JAMES ATKINSON: You have to trust that they’re telling you everything true about how they are making it, as well.
JULIO BERMEJO: 100%. Honestly, I think that’s another issue. When you contract, most people deal in fair ways, but you don’t have ultimate control.
JAMES ATKINSON: Is having those sorts of principles become even more important in recent decades with more money coming into the category, and celebrities being associated with brands, and all those sorts of things?
JULIO BERMEJO: Well, to me it does. Because, don’t get me wrong, I love the fact that celebrities want every kind of whatever, imaging and branding, but it’s also about having a business that doesn’t last five years, that doesn’t last 10 years, that lasts a couple of generations. Right? And that is part of a community. We’ve seen phenomenal business examples of people start brands of tequila and cash out unbelievably well. Right? And more power to them, and God bless them. But I wish some of those people would care a little bit more about the community, and lay roots down and if they have such a great idea and a great vision, they should be able to do that, as well.
JAMES ATKINSON: 100% agave is an important thing for people to select, to know that they’re getting a decent product, but it’s not everything. What are the other things that you need to know about what you’re buying to get a good quality tequila?
JULIO BERMEJO: Well, 20 years ago, we would tell everybody, “Look, if it says 100% agave, you’re totally good.” But today there’s a new series of things going on in the industry, and Big Tequila, in order to spread tequila where they want to spread it, in order to spread it at a price point that they can spread it at, has now had to make tequila in arguably new ways. Right?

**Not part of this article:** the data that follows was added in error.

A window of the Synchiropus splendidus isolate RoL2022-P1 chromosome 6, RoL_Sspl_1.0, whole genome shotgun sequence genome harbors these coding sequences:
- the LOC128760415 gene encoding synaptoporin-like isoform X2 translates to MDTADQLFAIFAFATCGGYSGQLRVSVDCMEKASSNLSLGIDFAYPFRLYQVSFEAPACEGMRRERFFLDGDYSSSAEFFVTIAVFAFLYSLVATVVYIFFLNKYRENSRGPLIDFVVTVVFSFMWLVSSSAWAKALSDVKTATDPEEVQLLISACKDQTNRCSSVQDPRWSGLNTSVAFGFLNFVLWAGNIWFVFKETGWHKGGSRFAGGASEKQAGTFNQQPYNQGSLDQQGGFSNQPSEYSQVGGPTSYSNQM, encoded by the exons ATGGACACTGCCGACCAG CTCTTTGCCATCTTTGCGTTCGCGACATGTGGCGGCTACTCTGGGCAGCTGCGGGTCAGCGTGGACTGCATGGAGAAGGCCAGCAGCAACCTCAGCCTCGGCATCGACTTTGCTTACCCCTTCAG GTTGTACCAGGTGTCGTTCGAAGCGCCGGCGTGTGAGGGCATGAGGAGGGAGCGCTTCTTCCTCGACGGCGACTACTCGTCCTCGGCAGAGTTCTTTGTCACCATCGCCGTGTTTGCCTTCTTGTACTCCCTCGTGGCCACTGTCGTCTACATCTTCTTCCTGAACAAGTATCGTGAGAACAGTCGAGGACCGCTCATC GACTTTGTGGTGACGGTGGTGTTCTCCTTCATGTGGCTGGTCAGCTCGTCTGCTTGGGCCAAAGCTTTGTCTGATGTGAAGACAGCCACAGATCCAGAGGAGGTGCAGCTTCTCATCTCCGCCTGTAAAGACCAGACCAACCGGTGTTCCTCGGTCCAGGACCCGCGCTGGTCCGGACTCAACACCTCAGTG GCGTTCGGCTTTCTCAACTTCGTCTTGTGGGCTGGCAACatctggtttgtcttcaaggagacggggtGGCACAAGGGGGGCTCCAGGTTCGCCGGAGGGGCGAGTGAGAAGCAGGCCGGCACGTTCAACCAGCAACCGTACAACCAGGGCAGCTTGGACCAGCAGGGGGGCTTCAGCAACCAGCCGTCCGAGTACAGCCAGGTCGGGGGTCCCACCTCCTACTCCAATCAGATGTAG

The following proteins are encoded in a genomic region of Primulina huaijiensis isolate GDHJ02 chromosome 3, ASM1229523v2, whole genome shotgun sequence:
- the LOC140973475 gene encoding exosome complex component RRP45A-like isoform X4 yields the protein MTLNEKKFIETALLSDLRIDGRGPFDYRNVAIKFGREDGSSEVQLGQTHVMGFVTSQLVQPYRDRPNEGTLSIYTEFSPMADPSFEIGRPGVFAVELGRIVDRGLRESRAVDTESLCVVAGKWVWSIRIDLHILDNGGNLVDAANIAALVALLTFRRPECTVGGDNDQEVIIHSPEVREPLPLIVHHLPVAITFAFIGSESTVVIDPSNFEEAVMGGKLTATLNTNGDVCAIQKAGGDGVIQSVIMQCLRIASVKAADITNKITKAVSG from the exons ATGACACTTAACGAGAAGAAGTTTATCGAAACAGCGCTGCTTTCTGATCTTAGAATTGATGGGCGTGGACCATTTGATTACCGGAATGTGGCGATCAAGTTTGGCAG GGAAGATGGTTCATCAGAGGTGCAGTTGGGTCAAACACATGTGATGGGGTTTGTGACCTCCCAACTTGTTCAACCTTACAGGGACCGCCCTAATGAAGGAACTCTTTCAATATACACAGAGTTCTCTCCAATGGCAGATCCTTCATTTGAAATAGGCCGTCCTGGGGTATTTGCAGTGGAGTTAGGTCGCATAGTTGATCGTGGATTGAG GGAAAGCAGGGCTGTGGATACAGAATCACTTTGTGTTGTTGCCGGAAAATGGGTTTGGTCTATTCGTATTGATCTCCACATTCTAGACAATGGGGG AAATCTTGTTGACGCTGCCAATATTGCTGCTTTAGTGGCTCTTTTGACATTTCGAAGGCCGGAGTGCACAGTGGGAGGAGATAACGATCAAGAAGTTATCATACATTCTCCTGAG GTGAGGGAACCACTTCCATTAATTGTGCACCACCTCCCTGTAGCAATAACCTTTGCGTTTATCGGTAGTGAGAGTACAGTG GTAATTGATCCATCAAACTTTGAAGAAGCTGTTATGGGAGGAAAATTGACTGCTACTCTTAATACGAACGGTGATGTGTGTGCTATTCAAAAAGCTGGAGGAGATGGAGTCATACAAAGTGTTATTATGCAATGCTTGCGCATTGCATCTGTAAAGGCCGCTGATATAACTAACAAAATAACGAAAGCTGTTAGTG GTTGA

JULIO BERMEJO: The evolution of tequila from, say, cooking in the ground, like a lot of artisanal and ancestral mezcals, to cooking in oven, to then cooking in autoclave, which was introduced by the Souzas to be more efficient and faster, to then using roller mills instead of tahonas, and then using diffusers. Well, that’s been a big difference.
JULIO BERMEJO: So, if for 500 years people have taken, I’ve been taking steam or direct fire to hydrolosize agave, well, it was a monumental leap in economies of scale, not for the better, in my opinion, to use acids to hydrolosize agave. Right? And unfortunately, no one will tell you that they do that. Right? But the way you get a tequila, that’s 20 bucks and one that’s 40 bucks, it’s usually the cheap one is made with acid. Right? Which is faster, cheaper, 40% more efficient. All right? So if you can, instead of using eight kilos of agave to make a liter of tequila, I mean, naturally, you can use five. You can save money and charge less.
JULIO BERMEJO: But there’s a consequence in taste and in aromatics. Now, once you start oak-aging those, you can cover things up. But if you take the unaged tequilas, one made with a diffuser, one made naturally like Patron, it’s night and day. Right? Cooked agave needs to smell richer, rounder, sweeter. And products used or hydrolyzed with acid smell almost malty, slightly grainy, quite neutral. Right? And again, it is tequila, and it’s 100% agave tequila, but tequila is all about the raw material. Right?
JULIO BERMEJO: And that’s why, on another note, no one in tequila distills to 80% ABV and above. We’re not trying to make neutral spirit like everybody else. All right? I mean, you’re crazy to distill at 55% ABV when, if your job is to make alcohol, you can distill higher and make more alcohol. But why do people do that? To try to preserve the integrity of agave.
JAMES ATKINSON: I know you’ve got a really busy schedule in Australia, so thanks so much for taking the time for an interview. It’s an honour.
JULIO BERMEJO: A pleasure, James, thank you. And you’ve got to let me know how we can tell people in America about the podcast.